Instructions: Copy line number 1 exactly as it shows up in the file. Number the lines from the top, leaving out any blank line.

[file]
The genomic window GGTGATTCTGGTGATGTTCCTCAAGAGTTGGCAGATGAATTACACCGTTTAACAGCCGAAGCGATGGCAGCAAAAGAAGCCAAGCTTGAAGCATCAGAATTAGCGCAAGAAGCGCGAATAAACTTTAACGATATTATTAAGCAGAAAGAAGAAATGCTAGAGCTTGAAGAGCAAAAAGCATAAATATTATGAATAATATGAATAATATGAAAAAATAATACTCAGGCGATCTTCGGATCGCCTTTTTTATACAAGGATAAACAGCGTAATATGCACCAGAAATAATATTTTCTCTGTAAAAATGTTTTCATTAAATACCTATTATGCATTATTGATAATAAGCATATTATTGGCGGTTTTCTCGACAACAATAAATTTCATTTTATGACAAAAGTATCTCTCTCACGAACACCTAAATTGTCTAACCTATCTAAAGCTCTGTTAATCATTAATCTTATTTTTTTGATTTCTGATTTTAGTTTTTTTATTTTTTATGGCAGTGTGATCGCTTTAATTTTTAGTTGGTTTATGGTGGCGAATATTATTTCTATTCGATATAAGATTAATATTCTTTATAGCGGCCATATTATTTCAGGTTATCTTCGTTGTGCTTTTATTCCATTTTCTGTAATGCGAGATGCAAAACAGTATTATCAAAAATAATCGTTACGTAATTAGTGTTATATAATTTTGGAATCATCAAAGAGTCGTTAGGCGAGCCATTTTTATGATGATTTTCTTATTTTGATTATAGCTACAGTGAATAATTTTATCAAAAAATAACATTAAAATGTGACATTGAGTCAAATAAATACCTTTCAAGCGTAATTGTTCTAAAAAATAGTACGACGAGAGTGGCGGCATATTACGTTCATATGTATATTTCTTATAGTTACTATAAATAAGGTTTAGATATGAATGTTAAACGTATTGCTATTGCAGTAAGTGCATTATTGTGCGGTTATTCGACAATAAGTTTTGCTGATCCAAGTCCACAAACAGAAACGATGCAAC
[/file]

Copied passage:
The genomic window GGTGATTCTGGTGATGTTCCTCAAGAGTTGGCAGATGAATTACACCGTTTAACAGCCGAAGCGATGGCAGCAAAAGAAGCCAAGCTTGAAGCATCAGAATTAGCGCAAGAAGCGCGAATAAACTTTAACGATATTATTAAGCAGAAAGAAGAAATGCTAGAGCTTGAAGAGCAAAAAGCATAAATATTATGAATAATATGAATAATATGAAAAAATAATACTCAGGCGATCTTCGGATCGCCTTTTTTATACAAGGATAAACAGCGTAATATGCACCAGAAATAATATTTTCTCTGTAAAAATGTTTTCATTAAATACCTATTATGCATTATTGATAATAAGCATATTATTGGCGGTTTTCTCGACAACAATAAATTTCATTTTATGACAAAAGTATCTCTCTCACGAACACCTAAATTGTCTAACCTATCTAAAGCTCTGTTAATCATTAATCTTATTTTTTTGATTTCTGATTTTAGTTTTTTTATTTTTTATGGCAGTGTGATCGCTTTAATTTTTAGTTGGTTTATGGTGGCGAATATTATTTCTATTCGATATAAGATTAATATTCTTTATAGCGGCCATATTATTTCAGGTTATCTTCGTTGTGCTTTTATTCCATTTTCTGTAATGCGAGATGCAAAACAGTATTATCAAAAATAATCGTTACGTAATTAGTGTTATATAATTTTGGAATCATCAAAGAGTCGTTAGGCGAGCCATTTTTATGATGATTTTCTTATTTTGATTATAGCTACAGTGAATAATTTTATCAAAAAATAACATTAAAATGTGACATTGAGTCAAATAAATACCTTTCAAGCGTAATTGTTCTAAAAAATAGTACGACGAGAGTGGCGGCATATTACGTTCATATGTATATTTCTTATAGTTACTATAAATAAGGTTTAGATATGAATGTTAAACGTATTGCTATTGCAGTAAGTGCATTATTGTGCGGTTATTCGACAATAAGTTTTGCTGATCCAAGTCCACAAACAGAAACGATGCAAC